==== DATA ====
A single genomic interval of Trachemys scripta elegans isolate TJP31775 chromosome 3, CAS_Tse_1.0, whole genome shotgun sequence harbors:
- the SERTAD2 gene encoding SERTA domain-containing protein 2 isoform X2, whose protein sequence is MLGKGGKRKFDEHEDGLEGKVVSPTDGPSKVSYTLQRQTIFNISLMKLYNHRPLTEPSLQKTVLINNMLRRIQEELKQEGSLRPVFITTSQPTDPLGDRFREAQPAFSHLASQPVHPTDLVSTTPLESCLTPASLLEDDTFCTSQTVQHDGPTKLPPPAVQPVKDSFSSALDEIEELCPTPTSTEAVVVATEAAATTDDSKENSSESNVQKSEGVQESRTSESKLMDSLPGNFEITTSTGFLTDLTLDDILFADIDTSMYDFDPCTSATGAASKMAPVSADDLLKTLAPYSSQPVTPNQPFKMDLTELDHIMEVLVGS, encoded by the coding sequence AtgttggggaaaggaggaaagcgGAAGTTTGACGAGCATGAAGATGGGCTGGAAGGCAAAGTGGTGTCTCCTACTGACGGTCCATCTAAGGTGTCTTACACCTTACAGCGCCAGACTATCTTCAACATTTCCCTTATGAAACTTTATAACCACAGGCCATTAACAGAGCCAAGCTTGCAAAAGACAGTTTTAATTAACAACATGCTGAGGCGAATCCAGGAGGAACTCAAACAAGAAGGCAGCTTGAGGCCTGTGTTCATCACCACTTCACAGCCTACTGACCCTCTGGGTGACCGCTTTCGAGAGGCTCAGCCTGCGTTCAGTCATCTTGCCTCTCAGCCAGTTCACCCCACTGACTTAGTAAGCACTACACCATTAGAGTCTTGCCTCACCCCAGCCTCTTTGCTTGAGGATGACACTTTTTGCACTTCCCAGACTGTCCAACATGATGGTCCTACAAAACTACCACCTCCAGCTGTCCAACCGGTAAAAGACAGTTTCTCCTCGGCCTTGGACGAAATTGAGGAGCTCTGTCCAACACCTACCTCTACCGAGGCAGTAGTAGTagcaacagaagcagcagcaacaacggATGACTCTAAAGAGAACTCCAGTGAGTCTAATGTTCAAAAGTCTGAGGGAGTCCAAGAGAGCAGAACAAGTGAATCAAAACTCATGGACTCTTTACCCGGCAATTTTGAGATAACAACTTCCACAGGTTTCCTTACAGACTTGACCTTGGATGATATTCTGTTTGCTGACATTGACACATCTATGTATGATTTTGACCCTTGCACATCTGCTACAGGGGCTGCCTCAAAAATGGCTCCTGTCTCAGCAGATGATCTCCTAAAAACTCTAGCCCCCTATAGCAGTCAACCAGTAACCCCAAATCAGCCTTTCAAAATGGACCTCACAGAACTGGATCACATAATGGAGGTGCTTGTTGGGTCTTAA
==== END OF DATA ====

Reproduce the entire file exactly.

A single genomic interval of Trachemys scripta elegans isolate TJP31775 chromosome 3, CAS_Tse_1.0, whole genome shotgun sequence harbors:
- the SERTAD2 gene encoding SERTA domain-containing protein 2 isoform X2, whose protein sequence is MLGKGGKRKFDEHEDGLEGKVVSPTDGPSKVSYTLQRQTIFNISLMKLYNHRPLTEPSLQKTVLINNMLRRIQEELKQEGSLRPVFITTSQPTDPLGDRFREAQPAFSHLASQPVHPTDLVSTTPLESCLTPASLLEDDTFCTSQTVQHDGPTKLPPPAVQPVKDSFSSALDEIEELCPTPTSTEAVVVATEAAATTDDSKENSSESNVQKSEGVQESRTSESKLMDSLPGNFEITTSTGFLTDLTLDDILFADIDTSMYDFDPCTSATGAASKMAPVSADDLLKTLAPYSSQPVTPNQPFKMDLTELDHIMEVLVGS, encoded by the coding sequence AtgttggggaaaggaggaaagcgGAAGTTTGACGAGCATGAAGATGGGCTGGAAGGCAAAGTGGTGTCTCCTACTGACGGTCCATCTAAGGTGTCTTACACCTTACAGCGCCAGACTATCTTCAACATTTCCCTTATGAAACTTTATAACCACAGGCCATTAACAGAGCCAAGCTTGCAAAAGACAGTTTTAATTAACAACATGCTGAGGCGAATCCAGGAGGAACTCAAACAAGAAGGCAGCTTGAGGCCTGTGTTCATCACCACTTCACAGCCTACTGACCCTCTGGGTGACCGCTTTCGAGAGGCTCAGCCTGCGTTCAGTCATCTTGCCTCTCAGCCAGTTCACCCCACTGACTTAGTAAGCACTACACCATTAGAGTCTTGCCTCACCCCAGCCTCTTTGCTTGAGGATGACACTTTTTGCACTTCCCAGACTGTCCAACATGATGGTCCTACAAAACTACCACCTCCAGCTGTCCAACCGGTAAAAGACAGTTTCTCCTCGGCCTTGGACGAAATTGAGGAGCTCTGTCCAACACCTACCTCTACCGAGGCAGTAGTAGTagcaacagaagcagcagcaacaacggATGACTCTAAAGAGAACTCCAGTGAGTCTAATGTTCAAAAGTCTGAGGGAGTCCAAGAGAGCAGAACAAGTGAATCAAAACTCATGGACTCTTTACCCGGCAATTTTGAGATAACAACTTCCACAGGTTTCCTTACAGACTTGACCTTGGATGATATTCTGTTTGCTGACATTGACACATCTATGTATGATTTTGACCCTTGCACATCTGCTACAGGGGCTGCCTCAAAAATGGCTCCTGTCTCAGCAGATGATCTCCTAAAAACTCTAGCCCCCTATAGCAGTCAACCAGTAACCCCAAATCAGCCTTTCAAAATGGACCTCACAGAACTGGATCACATAATGGAGGTGCTTGTTGGGTCTTAA